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Lethbridge Herald Newspaper Archives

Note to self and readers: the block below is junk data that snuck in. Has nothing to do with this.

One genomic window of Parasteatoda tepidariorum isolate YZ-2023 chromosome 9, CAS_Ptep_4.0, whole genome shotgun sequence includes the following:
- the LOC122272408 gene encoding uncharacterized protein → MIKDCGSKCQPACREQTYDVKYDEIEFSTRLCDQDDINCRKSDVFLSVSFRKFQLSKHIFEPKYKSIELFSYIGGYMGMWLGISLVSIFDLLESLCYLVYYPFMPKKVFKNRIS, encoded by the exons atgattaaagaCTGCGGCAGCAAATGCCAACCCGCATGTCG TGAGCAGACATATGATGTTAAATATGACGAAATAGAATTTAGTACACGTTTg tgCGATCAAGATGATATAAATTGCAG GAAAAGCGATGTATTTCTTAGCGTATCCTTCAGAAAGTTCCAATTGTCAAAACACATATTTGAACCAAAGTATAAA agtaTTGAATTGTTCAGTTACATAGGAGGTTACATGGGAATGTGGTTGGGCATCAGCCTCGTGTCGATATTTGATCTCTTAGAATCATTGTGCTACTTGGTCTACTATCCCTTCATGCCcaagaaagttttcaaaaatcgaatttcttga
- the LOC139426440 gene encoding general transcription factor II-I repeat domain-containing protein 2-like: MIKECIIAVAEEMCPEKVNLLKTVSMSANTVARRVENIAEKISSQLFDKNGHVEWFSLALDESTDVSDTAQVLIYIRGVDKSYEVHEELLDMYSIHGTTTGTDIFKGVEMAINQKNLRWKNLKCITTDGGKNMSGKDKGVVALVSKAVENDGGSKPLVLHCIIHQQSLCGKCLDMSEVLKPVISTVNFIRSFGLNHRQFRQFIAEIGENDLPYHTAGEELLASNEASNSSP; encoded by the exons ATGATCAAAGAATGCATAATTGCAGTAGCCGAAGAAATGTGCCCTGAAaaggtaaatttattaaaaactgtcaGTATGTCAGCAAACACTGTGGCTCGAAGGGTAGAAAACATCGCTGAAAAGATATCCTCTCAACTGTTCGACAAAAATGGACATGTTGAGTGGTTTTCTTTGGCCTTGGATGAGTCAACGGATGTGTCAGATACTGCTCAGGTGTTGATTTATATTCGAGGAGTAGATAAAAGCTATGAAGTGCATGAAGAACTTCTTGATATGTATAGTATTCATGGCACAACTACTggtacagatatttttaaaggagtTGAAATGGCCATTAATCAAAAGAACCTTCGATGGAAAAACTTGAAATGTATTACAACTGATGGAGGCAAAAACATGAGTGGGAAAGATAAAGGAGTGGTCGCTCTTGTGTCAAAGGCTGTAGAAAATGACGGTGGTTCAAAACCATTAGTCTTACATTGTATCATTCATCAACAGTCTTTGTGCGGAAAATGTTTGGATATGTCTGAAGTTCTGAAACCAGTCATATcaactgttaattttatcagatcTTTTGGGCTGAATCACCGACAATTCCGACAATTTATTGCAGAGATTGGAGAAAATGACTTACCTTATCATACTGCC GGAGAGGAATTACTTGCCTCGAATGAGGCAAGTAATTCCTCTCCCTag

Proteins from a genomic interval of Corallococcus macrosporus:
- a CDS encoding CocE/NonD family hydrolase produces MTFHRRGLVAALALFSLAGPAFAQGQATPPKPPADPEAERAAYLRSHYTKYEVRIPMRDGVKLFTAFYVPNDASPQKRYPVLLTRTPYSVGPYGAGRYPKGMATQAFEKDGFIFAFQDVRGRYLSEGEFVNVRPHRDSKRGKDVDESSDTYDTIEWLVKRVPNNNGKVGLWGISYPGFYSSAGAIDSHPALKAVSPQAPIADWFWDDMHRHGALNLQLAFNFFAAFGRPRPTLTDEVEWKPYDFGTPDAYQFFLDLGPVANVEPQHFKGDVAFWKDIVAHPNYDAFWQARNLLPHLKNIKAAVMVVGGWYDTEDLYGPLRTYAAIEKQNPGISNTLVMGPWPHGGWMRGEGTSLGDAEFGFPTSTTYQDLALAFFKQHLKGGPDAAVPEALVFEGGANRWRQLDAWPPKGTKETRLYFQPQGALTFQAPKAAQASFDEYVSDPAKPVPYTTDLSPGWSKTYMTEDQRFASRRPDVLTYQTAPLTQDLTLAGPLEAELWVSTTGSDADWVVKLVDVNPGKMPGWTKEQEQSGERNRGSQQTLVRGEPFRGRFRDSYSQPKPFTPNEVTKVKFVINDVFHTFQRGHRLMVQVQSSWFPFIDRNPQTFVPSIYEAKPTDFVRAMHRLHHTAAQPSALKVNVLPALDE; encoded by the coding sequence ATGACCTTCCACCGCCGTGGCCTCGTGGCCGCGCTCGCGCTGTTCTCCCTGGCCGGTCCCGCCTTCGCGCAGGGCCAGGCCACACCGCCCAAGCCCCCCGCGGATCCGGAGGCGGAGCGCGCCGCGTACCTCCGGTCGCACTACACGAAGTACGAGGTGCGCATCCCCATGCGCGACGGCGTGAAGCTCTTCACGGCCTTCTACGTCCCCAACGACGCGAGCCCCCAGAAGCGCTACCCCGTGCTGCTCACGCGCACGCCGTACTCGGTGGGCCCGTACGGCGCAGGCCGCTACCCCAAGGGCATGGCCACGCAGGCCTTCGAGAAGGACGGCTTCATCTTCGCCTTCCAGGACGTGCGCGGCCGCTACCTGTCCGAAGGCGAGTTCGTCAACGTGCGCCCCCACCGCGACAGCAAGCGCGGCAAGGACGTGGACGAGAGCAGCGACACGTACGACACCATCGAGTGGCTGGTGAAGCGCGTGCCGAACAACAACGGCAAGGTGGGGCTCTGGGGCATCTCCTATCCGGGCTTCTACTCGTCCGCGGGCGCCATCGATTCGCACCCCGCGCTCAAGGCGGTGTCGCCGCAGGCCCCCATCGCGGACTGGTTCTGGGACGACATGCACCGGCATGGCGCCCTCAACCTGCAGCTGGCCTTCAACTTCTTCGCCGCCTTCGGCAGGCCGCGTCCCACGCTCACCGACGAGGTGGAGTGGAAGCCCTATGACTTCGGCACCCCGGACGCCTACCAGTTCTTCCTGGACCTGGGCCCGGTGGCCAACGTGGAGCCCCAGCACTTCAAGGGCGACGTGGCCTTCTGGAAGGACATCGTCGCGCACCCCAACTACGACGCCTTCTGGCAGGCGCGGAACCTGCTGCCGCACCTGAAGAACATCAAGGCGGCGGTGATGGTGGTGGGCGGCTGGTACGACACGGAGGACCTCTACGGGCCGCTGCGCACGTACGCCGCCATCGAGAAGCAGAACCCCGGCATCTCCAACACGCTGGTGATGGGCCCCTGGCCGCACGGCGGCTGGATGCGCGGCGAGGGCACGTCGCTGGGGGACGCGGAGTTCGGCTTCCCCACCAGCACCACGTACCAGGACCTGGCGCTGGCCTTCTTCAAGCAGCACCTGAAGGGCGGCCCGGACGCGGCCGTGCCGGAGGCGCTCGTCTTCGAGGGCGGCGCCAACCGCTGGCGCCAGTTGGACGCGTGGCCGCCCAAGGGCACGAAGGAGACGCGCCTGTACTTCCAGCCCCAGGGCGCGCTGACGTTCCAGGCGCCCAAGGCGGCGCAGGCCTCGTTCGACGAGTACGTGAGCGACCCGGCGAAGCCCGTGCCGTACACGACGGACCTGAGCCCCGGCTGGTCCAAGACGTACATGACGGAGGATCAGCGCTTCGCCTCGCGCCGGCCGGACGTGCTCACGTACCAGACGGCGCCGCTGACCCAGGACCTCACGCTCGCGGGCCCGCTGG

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Lethbridge Herald, The (Newspaper) - January 11, 1972, Lethbridge, Alberta 10 THE UTHBRIDOE HERALD Tutiday, January 11, 1972 CAK6FM fc n meets NOT ENOUGH IS ENOUGH The owner of this picket fence behind the Haig Clinic at oth Ave. and 6lh Si. S. has obviously had It with motorists using his fence instead of their brakes to stop their backward movement. But what will he do next if the sign doesn't work Pitic 62 wheat varieties will have 103 producers By RIC SWIHART Staff Writer REGINA Pitic 62, one of the original feed grade wheat varieties to be introduced to Canada in 1969, will be grown by 103 producers on a com- mercial scale for the first tune this year. Pitic was originally grown in Mexico and because of its high yielding ability, it became part of Ihe "Green Revolution" throughout South America and Southeast Asia. It is to be used as a feed Wheat (for tbe livestock indus- try) in Canada because it yields 20 per cent higher than domestic varieties but Is of in- ferior quality by Canadian standards. G. N. Vogel, chief commis- sioner of the Canadian wheat board, said the large number of producers to be allowed to grow the variety, after the three-year experimental pe- riod, is due to the need for testing on commercial quanti ties. There were 117 samples re- ceived and more are expected. Mr. Vogel told me second an- nual Palliser Wheat Growers' Association c o n v e n lion he didn't expect the total amount of grain grown to be large. The grain will be shipped to Thunder Bay next winter for export in the spring. Then tbe board will know tbe market- ability of Pitic as a feed grain, said Mr. Vogel. "I hope this alone won't zrake farmers substantially in- crease the acreage of said Mr. Vogel. 'It's not tbe best feed wheat." He said this type of lower- grade wheat could dilute Can- ada's reputation for quality grain. HAIG CLINIC Is Pleased To Announce KENNETH W. HOLT, M.D. has joined the staff in ine Department of Family Practice The grain will be marketed as a Number 6 grade wheat and will sell for about SI per bushel delivered. This is Dot a good return for the producer, but Mr. Vogel said if Canada can develop a good feed wheat with a high yield, then there is a possibil- ity the fanner can make mon- ey on feed wheat. Friday is deadline Farmers and ranchers in the Counties of Lethbridge and Warner have until Friday at p.m. to indicate interest in a rural welding clinic to be held in Raymond Jan. 17 ID 21. The clinic is limted to the first 24 applicants. All in- terested persons are asked to contact District Agriculturist Murray McLelland at the Pro- vincial Administration Building in Lethbridge by Friday after- noon. Registration fee for the clinic is and this includes all nec- essary supplies. The applicants must supply their own pliers and gloves. The clinic, with two instruc- tor in electric welding and oxyacetylene welding, will start at p.m. Monday. In- struction will begin st 9 a.m. 'lie rest of the week Semi-Annual SHOE CLEARANCE Now in Progreii DISCOUNTS 20% to 50% off Gasoline sale and storage rules will be .enforced by city police City police have been re- quested to enforce fire bylaws concerning the dispensing and storage of gasoline by Fire Chief Will Russell. "Regulations governing safe- ty signs at service stations will be among the first to be en- forced .according to Doug Kom- etz. city fire inspector. "TV Alberta service "station regulation and city fire bylaw require signs prohibiting smok- ing and open flames from any area where gaosline is dis- pensed to be clearly he said. "All city service staiom are alto required by city bylaw to have a two-sided sign clearly displayed on each pump Island, which Instructs ah vehicle drivers to turn off their engine while their car is fueled." The sale of gasoline for other than use in a motor vehicle is limited to no more than five gal- lons at a time. "The distribution of gasoline in such cases is limited to only certified containers of metal m plastic. .Each container must also have an inspection sticker supplied by service station at- tendants. "To qualify for the transfer and etaage of gasolines con- tainer must be constructed of metal or special plastic and have a suitable cap and per- manent-type washer which will not allow Mr. Kom- etz said. "Before a service station at- tendant may sell gasoline he must either see the special dia- mond-shaped sticker or inspect tbe container himself and place a sticker on it if he finds it suitable." The city fire bylaw prohibits tte storage or use of gasoline in any house or apartment. However, gasoline may be stored in any amount up to five gallons in a gorge, as long as it is kept in a properly-marked and sttckered container. "The use of gasoline as a cleaner or solvent inside a house is strictly prohibited be- cause collected fumes could re- sult in a fire and Mr. Kometz said. Failure to comply with any of the fire bylaw could result in charges and possible pro- seucnon or gasoline-fed fire. Reporter recalls first sight of the Queen Elizabeth in Hong Kong By JOE MA Staff Writer The death In Hong Kong of the once-mighty Queen Elizabeth, shortly before she was to take on a new mis- sion of peace, learning and understanding, must sadden tbe hearts of thousands. A typical one is Ralph Ml- chebon, Lethbridge police chief, who fought In Europe during the Second World War and came home aboard the Queen in 1945. "It is indeed a sad thing to see such a magnificent ship, which ferried Allied troops and survived U-boat attacks, die in Hong Chief Miehelson said. Many of fte Royal Cana- dian Legion Club in LeUi- bridge also members knew the Queen. They and other veterans across Canada and the world, will miss her. Latest news agency reports said sabotage was suspected at the inglorious end of the 33-year-old former Cunard liner, once the world's big- gest passenger ship. I was in Hong Kong when the vessel steamed into Victoria Harbor after a troubled journey from Fort Lauderdale, Florida, last spring, under the guidance of an emotional Geoffrey Marr, the last British master of the Queen. The Alexander, the world's largest fireboat, sprayed hoses of welcome as the Hong Kong director of ma- rine, who .started his career as a cadet aboard the Queen, saluted. C. Y. Tung, the Chinese shipping magnate whose ton- nage was close to Aristotle Onassis, received tribute from UN Secretary-Genera] U Thant for bis plan to turn tho Queen into an interna- tional floating university, re- named Seawise. "The international com- munity will be truly grateful to Mr. Thant said. Mr. Tung bought the Queen for million after a plan to turn her into a tourist at- traction in Florida failed to materialize. Because of her giant size, Mr. Tung planned to sail her to either Japan or Singapore for final repairs after inter- nal decorations were done in Hong Kong. Tbe Queen ran into trouble near Aruba on her journey to Hong Kong. The Seawise was supposed to begin her cruise around the world this year with in- ternational students and an all-American faculty. Regis- tration was being handled by Chapmann College of Orange, California. Mr. Tung, who spent more than million to refurnish the ship, became an over- night champion in the Brit- ish Crown Colony, where 98 Travel industry meets next month ALL HANDBAGS REDUCED TO CLEAR WINTER FASHION BOOTS AT REDUCED PRICES OPEN VffD. Till 6 P.M. THURSDAY TILL P.M. 6th ST. S. PHONE 317-3344 By GREG McINTYRE Staff Writer A wide range of fields relat- ed to the travel Industry will be reii.-esented at a conference at Calgary on Feb. 4 and 5, Bob Dowling, Alberta minister responsible for tourism has an- nounced. The Travel and Convention Association of Southern Alberta is expected to send representa- tives and possibly a brief, said TCASA manager Prank Smith. Mr. Dowling said it is impor- tant to Alberta's third largest industry "that Hie government and those in the private sector of tourism dearly understand each other's goals, challenges aid problems." Agents will represent the provincial and federal travel departments, travel associa- tions of Alberta and Canada, airlines, railroads, motor clubs, highway associations, hotels, motels, restaurants, trailer courts, backs, bus lines, car rentals, exhibitions, parks, civ- il aviation and oil companies, said the minister. The conference, Hie second of its kind, is called "Checkpoint ?2" and will focus on the chal- lenges that face tourism in tbe 1970's. Mr. Dowling said the provin- cial government will review a 32-point brief at the conference. The brief, presented to the cabi- net by the Travel Industry As- sociation of Alberta, will be used to illustrate government plans and policy, he said. Mr. Smith said the "crying need in tourism right now in Alberta is a massive and effi- cient program for use in the mass advertising media." Radio, television and news- paper advertising should be aimed at bringing travellers to this pl-oraise, he said. Mr. Smith said one way to improve tourism here would be to alter Air Canada rates to give preferential treatment to people wishing to travel within Canada. This uould boost tourism to Alberta and serve to help unite the country, he said. HIGH TEMPERATURE The temperature of the bird's body is from two to M degrees higher than that of mammals. Distinctive PRINTING Just Leave The Printing To Usl WORK SH5E7S FILE CARDS CHEQUES LEDGERS INVOICES STATIONERY ETC., ETC. All an Integral part of business. W h a te v e r your printing pend on'us. The Lethbridge Herald Printing and Lithography Division Phone 327.320) or 378-4411 AND IF US HELP YOU! per cent of the population Is Chinese, after his purchase of tbe vessel was headlined. I, unfortunately, did not board the liner when I was in Hong Kong; I only saw it from the shore. Because of her size, she was anchored outside of the inner harbor. I am truly sorry to see the end of a beautiful dream. "I am pleased to see the Queen given a new, mean- ingful Mr. Man- told the Chinese captain at the hand-over ceremony. Tragically, that life will never be. Trucks with flammabhs included By LARRY BENNETT Staff Writer City Fire Chief Wltf RUMeU has requested city police to en- force a fire bytaw requiring trucks carrying flammable li- quids to be clearly marked. "Pick-up trucki carrying drums or 'skid tank' type con- tainers filled with gasoline on the bad must be properly equipped and taM Chief Russell. "All trucks which any flam- mable liquids in external tanks must be clearly marked flam- mable' in letters DO tag than five Inches tall." All external tanks which are used to carry flammable li- quids must be attached to the frame of tbe vehicle, and each tank must have an approved pump or closing device and proper inspection sticker. The regulations apply to all such vehicles whether they are privately or ranrnnerciilly own- ed. The city fire bylaw also lim- its the parking of flammable liquid carrying vehicles. Flammable liquid carrying vehicles are prohibited' from narking for more than one iwur within 50 feet of any in- tebi'icd building, or under pow- er lines, or on city streets. RARE TOMATO Thi> tomato wot left on George Smirga's window sill at 410 Jilt St. 5. last fall to ripen. When if reached the eafing sfage recently, Mr. Smirga cul it open and found hii tomato had sprouted from the inside. He said it it the fint time, hi has seen this happen in 40 years of growing tomatoes. apan grain trade market still important to Canada By RIC SWIHART Staff Writer REGINA The importance of grain in Canada's export trade with Japan is decreasing but still is a big item, accord- ing to Eicchi Uchida, consul- general of Japan. Addressing the second an- nual convention of the Palliser Wheat Growers' Association, Mr. Uchida said grain account- ed for one-third of the total ex- port to Japan in 1965. By 1969, grain accounted for one sixth of the total. The total export in was million. This increased to million in 1967. He said the market for fine grains would likely increase in the 1970s. Mr. Uchida sparked table talk among farmers with his comment on an expanded meat market trade for the 1970s. He said Japan can go one of two ways in this decade, and ways will mean a benefit :o the Canadian farming com. munity. A rapid westernization, a >igher standard of living and ugher wages have led Japan- ese food consumption to in- creased animal product. This means more animal pro- duction or more animal import, said. He said the Japanese feed train production was decreas- ng. A most rapid decline in this area has led ot a high de- lendance on concentrated, high- energy rations within the Jap- anese meat industry. He said the concentrate re- quirements should be of inter- est to Canadian fanners. "The barley imports and other coarse grains will double rom to ho said. Mr. Uchida indicated the country may go to the Importa- tion of large amounts of cattle for slaughter. This also would benefit Canadian agriculture. He said the increase would be substantial. Present amounts of meat eaten by Japanese peo- ple amount to eight calorics of energy per person per day. This will be uicrrnsed to 17 cal- ories in the near future. This compares with 403 cal- ories per person per day ac- quired from meat in the U.S. LETHBRIDGE FOUNDATION (Incorporated Private Act, Alberta, 18th April, 1746) P.O. Box 1001 UTHBRIDGE, ALBERTA COMPARATIVE BALANCE SHEETS AS AT APRIL JOMl, 1971 and 1970 ASSETS 1971 Cash on Deposit TRUSTS Balance at Beginning of year ADD: Receipt! SUBTRACT: Exoenditurel ADMINISTRATIVE FUNDS: Balance ar beglnninp, of year ADD: Receipts 311 74 SUBTRACT: Expenditures 311.74 100.40 211.34 STATEMENT OF INCOME AND SURPLUS for the yean ending April 30lh, 1971 and 1970 Bequeili anl Donations Interest earned Savings DISBURSEMENTS Supplfej and Equipment 64.75 100.42 648.85 36.80 685.65 21.25 NET INCOME S3.621.85 S, 664.40 The Lethbridge Foundation is a Community Trust in- corporated under an Act of the Province of Alberta for the purpose of establishing o perpetual body to receive and administer bequests and donations for (he Charitable, Cul- tural and Educational benefit of the inhabitant! of leth- bridge and the surrounding area. To achieve this purpose, the Foundation appeals to the Following: 1. Individuals or groups who wish to moke donations dur- ing the course of their careers, eilher for disbursement by the Foundation currently, or alternately, for the amount of the donation to be held by the Foundation, and income thereon to be disbursed currently. 2. The makers of Wllli, who wish to make bequesls from their estates, eilher for specific or general purposes, again with the alternates of current disbursement, or the holding of the principal and disbursement of the income thereon. 3. Estates, to facilitate the release of funds lied up (herein and serving no useful community purpose. The Lethbridge Foundation Is administered by a Board of Directors, serving without remuneration, and appointed by a Committee of Nominators composed cfi The Mayor of Ihe City of the Senior Judge, resident in leth- bridge, of the District Courli the President of the Lethbridge Chamber of Commerce and Ihe President of Ihe lelhbrldge and District Trades and Laiior Council. Further Information about the Foundation may be ob- tained by phoning Ihe Prenldent, Ralph C, Tennanl ot 327- 2652, or the Secretary-Treasurer, R. F. P. Bowman, at 327- 5677, or by writing to The Lelhbrldrje Foundation, Box 1001, Lelhbrldge, Alberta. f. P. IOWMAN, Secrilarr-Treniunr ;